Residents have spoken, local officials have listened and the Bishop Christmas Parade will remain on its traditional route.
In an effort to help cut costs at the Police Department, which accumulates expensive overtime, city staff suggested in late June that Police Chief Chris Carter look into the possibility of re-routing the annual parade to an area with less intersections.
Carter said parade detail eats up a large percentage of the department’s overtime budget as it takes most PD employees to operate traffic control during parades on Main Street.
Working with the Bishop Area Chamber of Commerce and Visitor’s Bureau, which puts on the parade, Carter came up with a route that would travel east on Wye Road and continue southbound behind Kmart and Vons on Spruce Street, terminating at the rear of the City Park, where the parade has traditionally ended and other holiday festivities begin.
Before making a final decision on the proposed change, Carter and Chamber Executive Director Tawni Thomson solicited input from the community.
“We received quite a bit of input and we truly appreciate every member of the public who took the time to comment,” Carter said at Monday’s City Council meeting. “About 75 percent of the respondents say, ‘Keep it on Main Street.’ That’s basically where we stand.”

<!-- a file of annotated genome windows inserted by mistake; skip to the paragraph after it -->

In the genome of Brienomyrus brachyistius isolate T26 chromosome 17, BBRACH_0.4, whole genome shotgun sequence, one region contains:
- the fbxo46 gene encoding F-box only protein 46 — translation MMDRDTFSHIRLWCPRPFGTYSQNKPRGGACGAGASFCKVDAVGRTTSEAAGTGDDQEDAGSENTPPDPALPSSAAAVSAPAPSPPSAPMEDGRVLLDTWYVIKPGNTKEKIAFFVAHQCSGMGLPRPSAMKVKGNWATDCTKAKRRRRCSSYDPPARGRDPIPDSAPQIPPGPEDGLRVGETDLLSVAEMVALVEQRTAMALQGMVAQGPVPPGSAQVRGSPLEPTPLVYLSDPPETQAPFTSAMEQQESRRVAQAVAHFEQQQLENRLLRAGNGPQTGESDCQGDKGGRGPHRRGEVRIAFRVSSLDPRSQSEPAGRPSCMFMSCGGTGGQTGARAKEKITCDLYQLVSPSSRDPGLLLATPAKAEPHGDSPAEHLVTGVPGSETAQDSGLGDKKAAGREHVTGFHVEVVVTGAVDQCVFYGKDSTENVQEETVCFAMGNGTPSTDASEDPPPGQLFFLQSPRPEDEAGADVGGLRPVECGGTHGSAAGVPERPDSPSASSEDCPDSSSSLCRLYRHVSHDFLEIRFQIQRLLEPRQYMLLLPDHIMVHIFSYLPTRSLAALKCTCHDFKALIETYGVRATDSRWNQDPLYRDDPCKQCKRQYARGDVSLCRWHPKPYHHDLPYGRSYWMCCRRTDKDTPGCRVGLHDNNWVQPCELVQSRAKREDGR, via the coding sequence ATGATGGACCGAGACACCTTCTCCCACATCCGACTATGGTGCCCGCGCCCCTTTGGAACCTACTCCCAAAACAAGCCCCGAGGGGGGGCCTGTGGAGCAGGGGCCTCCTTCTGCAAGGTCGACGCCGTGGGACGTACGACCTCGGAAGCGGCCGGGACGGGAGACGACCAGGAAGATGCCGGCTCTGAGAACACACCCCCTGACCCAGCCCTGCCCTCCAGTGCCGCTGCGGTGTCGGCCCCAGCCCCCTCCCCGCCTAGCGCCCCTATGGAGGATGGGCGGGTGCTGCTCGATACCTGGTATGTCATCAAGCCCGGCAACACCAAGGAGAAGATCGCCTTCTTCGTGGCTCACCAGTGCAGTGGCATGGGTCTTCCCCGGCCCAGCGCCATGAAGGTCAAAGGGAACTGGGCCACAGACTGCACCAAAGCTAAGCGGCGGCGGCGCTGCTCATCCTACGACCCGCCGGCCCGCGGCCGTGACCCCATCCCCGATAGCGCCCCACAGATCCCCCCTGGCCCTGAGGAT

Carter told the City Council that it is the Police Department’s position that the parade be kept on Main Street.
Carter invited residents who might have ideas on how to cut overtime costs during the parade down, or any ideas to improve the event, to contact him. “We’re not going to rule out any other ideas,” he said.
Councilmember Jeff Griffiths asked if the department would be willing to utilize a volunteer force to help with traffic control during the parade to cut back on paid officer time.
“That’s a reasonable question. Unfortunately, because of public safety, I would be hesitant to ask volunteers to enforce road closures,” Carter said, adding that, in past years, officers have been required to “assert their authority” when local and visiting drivers attempted to circumvent the closures.
He also said that the department would be liable if any volunteers were injured, or if an untrained volunteer misdirected a motorist, causing an accident. If that were to happen, he said the city and PD may end up with a lawsuit on their hands. “It could end up being penny-wise and pound foolish,” Carter said.
Under Carter’s “improve the event” solicitation, Councilmember Jim Ellis suggested holding the parade later in the day, and combining it with the Street of Lights and Bishop Christmas Tree Lighting ceremony.
Though that idea may not provide any cost savings for the PD, Ellis said it could enhance the event and draw more residents to all three Yuletide celebrations.